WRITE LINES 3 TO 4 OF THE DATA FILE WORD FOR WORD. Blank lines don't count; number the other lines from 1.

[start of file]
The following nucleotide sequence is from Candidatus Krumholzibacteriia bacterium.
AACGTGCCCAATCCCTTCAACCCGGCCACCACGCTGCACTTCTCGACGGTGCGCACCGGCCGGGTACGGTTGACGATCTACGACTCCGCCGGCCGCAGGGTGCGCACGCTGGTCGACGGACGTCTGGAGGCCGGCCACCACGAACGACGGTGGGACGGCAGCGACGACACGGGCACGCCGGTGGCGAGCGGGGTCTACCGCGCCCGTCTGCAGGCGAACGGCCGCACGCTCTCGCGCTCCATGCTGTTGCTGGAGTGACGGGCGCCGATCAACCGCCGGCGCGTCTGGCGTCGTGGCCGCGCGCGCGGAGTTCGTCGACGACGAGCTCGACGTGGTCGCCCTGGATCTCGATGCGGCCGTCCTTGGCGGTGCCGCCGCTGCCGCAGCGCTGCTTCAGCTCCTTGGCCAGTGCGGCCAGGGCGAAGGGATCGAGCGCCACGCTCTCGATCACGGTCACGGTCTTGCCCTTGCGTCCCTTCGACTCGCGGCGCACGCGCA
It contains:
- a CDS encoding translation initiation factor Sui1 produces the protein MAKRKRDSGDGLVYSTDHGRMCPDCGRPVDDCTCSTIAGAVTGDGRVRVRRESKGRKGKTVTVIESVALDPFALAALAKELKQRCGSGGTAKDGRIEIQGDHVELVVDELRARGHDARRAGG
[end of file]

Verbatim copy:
It contains:
- a CDS encoding translation initiation factor Sui1 produces the protein MAKRKRDSGDGLVYSTDHGRMCPDCGRPVDDCTCSTIAGAVTGDGRVRVRRESKGRKGKTVTVIESVALDPFALAALAKELKQRCGSGGTAKDGRIEIQGDHVELVVDELRARGHDARRAGG